Who is the legal heir of a married women who dies without a Will leaving a husband, son, and brother?

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Who is the legal heir of a married women who dies without a Will leaving a husband, son, and brother?

A man has 5 children and then marries a woman who has a little property. She has 1 brother and 1 adoptive son ( not sure if legal adoption). Wife dies without a Will. Husband is in nursing home after stroke. He wants his sons to go get his personal belongings but his brother-in-law keeps bullying them, saying that they are not his heirs. Therefore they can’t have his stuff. Who really is the legal heir? Husband, adopted son, or brother?

Asked on September 5, 2010 under Estate Planning, Louisiana

Answers:

M.D., Member, California and New York Bar / FreeAdvice Contributing Attorney

Answered 11 years ago | Contributor

When a person dies without leaving a Will, they are said to have died "intestate". In such a case, state law will determine how a deceased person's estate is distributed. In LA, inheritance rights depend on whether the property in question is separate or community property.

Generally speaking, community property is property acquired during the course of a marriage. Community property includes the earnings of both spouses during the marriage, the house and household goods they buy, and property given to them jointly. While they are married, community property belongs equally to both the husband and the wife. When one of the spouses dies, the surviving spouse receives ownership of thier 1/2 of the community property. The other 1/2 belongs to the deceased spouse's estate. If the deceased spouse has died without leaving a Will, their children inherit 1/2 of the community; however, but the surviving spouse retains a "usufruct" over the property. This means that the widow/widower can use and enjoy the benefits of the property until their death or remarriage.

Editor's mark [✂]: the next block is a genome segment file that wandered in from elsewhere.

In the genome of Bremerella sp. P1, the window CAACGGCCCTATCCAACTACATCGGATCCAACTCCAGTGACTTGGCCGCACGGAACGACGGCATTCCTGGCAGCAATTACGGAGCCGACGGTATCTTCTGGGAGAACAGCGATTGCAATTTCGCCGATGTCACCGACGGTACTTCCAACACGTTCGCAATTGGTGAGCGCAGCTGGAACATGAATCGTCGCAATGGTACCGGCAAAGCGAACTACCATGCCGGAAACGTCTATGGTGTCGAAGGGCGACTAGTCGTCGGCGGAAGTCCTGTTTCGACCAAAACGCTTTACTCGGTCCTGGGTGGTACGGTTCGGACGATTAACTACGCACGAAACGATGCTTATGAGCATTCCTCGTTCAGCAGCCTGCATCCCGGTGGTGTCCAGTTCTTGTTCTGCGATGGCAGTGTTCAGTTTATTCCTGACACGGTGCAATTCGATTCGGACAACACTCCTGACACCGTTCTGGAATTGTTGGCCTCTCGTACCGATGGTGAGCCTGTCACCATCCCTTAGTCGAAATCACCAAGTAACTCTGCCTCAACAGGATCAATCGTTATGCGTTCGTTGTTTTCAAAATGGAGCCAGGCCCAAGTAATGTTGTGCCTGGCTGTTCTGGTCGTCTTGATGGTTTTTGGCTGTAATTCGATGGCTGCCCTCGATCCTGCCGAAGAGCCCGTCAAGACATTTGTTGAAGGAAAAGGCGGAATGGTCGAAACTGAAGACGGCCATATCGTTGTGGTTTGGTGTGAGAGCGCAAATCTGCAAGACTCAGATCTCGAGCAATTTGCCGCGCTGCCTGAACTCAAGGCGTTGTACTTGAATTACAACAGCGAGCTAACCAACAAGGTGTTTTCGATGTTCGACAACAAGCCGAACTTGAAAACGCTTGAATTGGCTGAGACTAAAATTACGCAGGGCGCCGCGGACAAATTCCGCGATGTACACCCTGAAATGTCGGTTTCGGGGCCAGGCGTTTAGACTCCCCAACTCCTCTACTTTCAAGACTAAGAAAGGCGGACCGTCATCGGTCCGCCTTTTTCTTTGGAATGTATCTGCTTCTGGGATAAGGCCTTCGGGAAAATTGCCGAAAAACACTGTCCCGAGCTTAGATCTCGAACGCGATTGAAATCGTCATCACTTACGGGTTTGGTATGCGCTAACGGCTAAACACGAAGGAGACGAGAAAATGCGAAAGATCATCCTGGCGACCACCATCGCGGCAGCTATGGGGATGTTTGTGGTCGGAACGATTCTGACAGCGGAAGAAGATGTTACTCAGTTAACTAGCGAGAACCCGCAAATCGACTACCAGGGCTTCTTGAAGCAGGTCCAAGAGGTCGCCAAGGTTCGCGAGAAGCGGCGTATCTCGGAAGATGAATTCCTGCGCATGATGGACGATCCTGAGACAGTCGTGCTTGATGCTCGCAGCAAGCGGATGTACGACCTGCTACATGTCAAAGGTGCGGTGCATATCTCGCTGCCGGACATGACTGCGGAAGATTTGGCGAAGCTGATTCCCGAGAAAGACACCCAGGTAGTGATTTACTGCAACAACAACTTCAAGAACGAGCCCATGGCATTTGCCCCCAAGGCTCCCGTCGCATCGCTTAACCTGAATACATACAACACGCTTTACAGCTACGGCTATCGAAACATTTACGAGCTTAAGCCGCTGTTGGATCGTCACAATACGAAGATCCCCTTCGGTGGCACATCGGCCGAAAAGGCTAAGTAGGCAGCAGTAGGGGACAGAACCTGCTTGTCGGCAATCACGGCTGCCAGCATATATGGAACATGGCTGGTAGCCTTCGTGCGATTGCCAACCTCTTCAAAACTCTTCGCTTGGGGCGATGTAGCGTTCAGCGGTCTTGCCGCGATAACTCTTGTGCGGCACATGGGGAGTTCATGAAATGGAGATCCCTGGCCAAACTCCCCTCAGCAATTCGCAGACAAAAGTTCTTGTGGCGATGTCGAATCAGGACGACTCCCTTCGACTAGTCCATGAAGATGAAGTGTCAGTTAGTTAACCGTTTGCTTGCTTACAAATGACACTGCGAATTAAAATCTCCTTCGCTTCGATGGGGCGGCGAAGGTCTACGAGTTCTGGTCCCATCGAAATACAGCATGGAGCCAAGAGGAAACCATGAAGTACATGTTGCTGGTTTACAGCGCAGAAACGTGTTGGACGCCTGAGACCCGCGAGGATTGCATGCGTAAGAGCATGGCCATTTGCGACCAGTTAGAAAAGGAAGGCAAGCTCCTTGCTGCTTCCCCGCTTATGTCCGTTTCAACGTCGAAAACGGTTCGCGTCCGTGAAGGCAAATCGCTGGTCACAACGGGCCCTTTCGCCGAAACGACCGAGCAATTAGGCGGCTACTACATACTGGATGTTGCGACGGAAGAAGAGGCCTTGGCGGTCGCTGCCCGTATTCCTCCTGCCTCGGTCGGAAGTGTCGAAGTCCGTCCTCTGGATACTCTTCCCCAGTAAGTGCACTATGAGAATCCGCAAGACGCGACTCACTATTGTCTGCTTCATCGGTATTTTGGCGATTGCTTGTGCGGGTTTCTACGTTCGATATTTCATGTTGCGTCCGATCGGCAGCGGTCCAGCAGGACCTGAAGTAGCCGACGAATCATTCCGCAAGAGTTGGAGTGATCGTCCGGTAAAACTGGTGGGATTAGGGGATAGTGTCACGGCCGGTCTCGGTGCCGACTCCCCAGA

Separate property is property that belongs to one spouse exclusively. This includes property acquired before the marriage, or property given to or inherited by one spouse only. When a person who has not made a Will dies and leaves separate property, their children inherit it in equal shares.

As for any inheritance by an adopted child, they are treated the same as a biological child.  If there has been no formal adoption than typically they would not inherit. And, as long as the deceased leaves surviving children, their siblings (brothers/sisters) have no inheritance rights.

Since LA estate/probate law is different than most other states; you really should consult an probate attorney to more fully discuss your rights.

MD, Member, California Bar / FreeAdvice Contributing Attorney

Answered 11 years ago | Contributor

What you have actually presented is oftentimes a law school conundrum and depending on a huge number of factors (like capacity of husband if he has a will, whether the adoption was legal or not, whether case in law in your state states it doesn't matter or does matter if the son has to be legally adopted and other factors), the likelihood the property is the husband's and the son's now is slight.  If she owned the property prior to their marriage and it was in her name only, you have to look to see if she ever transferred title to include both of them on the home.  If not, did husband contribute to household expenses, including any existing mortgages or taxes?

If it is her separate property and in no way community property, it goes to her brother.  Otherwise, it goes to her spouse.  It probably will never go to the step son unless there is some sort of adoption that is legally binding or would be recognized by the probate code.


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